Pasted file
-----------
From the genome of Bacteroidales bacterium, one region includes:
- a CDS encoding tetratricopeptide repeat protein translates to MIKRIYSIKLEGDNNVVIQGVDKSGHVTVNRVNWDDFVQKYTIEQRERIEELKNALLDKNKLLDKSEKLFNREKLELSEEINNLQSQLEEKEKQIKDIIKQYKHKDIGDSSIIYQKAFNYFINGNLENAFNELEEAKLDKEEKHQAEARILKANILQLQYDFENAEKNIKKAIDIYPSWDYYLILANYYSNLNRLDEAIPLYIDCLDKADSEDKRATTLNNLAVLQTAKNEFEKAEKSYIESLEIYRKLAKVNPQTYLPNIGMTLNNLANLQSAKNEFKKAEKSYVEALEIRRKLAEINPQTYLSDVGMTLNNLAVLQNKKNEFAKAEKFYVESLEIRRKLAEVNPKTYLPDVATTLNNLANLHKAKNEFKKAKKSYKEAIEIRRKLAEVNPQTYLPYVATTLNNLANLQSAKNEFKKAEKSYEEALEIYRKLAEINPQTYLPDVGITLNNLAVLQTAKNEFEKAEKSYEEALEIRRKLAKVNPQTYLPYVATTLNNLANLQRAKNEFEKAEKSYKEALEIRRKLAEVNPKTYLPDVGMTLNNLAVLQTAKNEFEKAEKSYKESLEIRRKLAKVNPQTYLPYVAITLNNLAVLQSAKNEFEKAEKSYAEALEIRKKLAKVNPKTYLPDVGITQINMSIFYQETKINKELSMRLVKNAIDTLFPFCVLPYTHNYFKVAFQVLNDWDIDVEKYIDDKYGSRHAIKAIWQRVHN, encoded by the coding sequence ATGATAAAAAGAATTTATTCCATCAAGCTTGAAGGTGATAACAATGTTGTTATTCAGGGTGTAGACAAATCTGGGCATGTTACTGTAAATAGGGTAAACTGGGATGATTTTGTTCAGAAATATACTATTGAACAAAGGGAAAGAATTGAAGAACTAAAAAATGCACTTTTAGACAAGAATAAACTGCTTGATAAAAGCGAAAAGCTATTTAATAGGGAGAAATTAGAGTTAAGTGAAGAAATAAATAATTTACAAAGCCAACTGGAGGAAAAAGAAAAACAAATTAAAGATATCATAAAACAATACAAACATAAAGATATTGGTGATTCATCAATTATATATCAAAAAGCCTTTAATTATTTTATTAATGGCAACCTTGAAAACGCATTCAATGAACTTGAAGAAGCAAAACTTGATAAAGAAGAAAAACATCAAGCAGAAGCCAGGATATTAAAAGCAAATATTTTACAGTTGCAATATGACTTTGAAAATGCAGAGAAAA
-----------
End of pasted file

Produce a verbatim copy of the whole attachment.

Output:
From the genome of Bacteroidales bacterium, one region includes:
- a CDS encoding tetratricopeptide repeat protein translates to MIKRIYSIKLEGDNNVVIQGVDKSGHVTVNRVNWDDFVQKYTIEQRERIEELKNALLDKNKLLDKSEKLFNREKLELSEEINNLQSQLEEKEKQIKDIIKQYKHKDIGDSSIIYQKAFNYFINGNLENAFNELEEAKLDKEEKHQAEARILKANILQLQYDFENAEKNIKKAIDIYPSWDYYLILANYYSNLNRLDEAIPLYIDCLDKADSEDKRATTLNNLAVLQTAKNEFEKAEKSYIESLEIYRKLAKVNPQTYLPNIGMTLNNLANLQSAKNEFKKAEKSYVEALEIRRKLAEINPQTYLSDVGMTLNNLAVLQNKKNEFAKAEKFYVESLEIRRKLAEVNPKTYLPDVATTLNNLANLHKAKNEFKKAKKSYKEAIEIRRKLAEVNPQTYLPYVATTLNNLANLQSAKNEFKKAEKSYEEALEIYRKLAEINPQTYLPDVGITLNNLAVLQTAKNEFEKAEKSYEEALEIRRKLAKVNPQTYLPYVATTLNNLANLQRAKNEFEKAEKSYKEALEIRRKLAEVNPKTYLPDVGMTLNNLAVLQTAKNEFEKAEKSYKESLEIRRKLAKVNPQTYLPYVAITLNNLAVLQSAKNEFEKAEKSYAEALEIRKKLAKVNPKTYLPDVGITQINMSIFYQETKINKELSMRLVKNAIDTLFPFCVLPYTHNYFKVAFQVLNDWDIDVEKYIDDKYGSRHAIKAIWQRVHN, encoded by the coding sequence ATGATAAAAAGAATTTATTCCATCAAGCTTGAAGGTGATAACAATGTTGTTATTCAGGGTGTAGACAAATCTGGGCATGTTACTGTAAATAGGGTAAACTGGGATGATTTTGTTCAGAAATATACTATTGAACAAAGGGAAAGAATTGAAGAACTAAAAAATGCACTTTTAGACAAGAATAAACTGCTTGATAAAAGCGAAAAGCTATTTAATAGGGAGAAATTAGAGTTAAGTGAAGAAATAAATAATTTACAAAGCCAACTGGAGGAAAAAGAAAAACAAATTAAAGATATCATAAAACAATACAAACATAAAGATATTGGTGATTCATCAATTATATATCAAAAAGCCTTTAATTATTTTATTAATGGCAACCTTGAAAACGCATTCAATGAACTTGAAGAAGCAAAACTTGATAAAGAAGAAAAACATCAAGCAGAAGCCAGGATATTAAAAGCAAATATTTTACAGTTGCAATATGACTTTGAAAATGCAGAGAAAA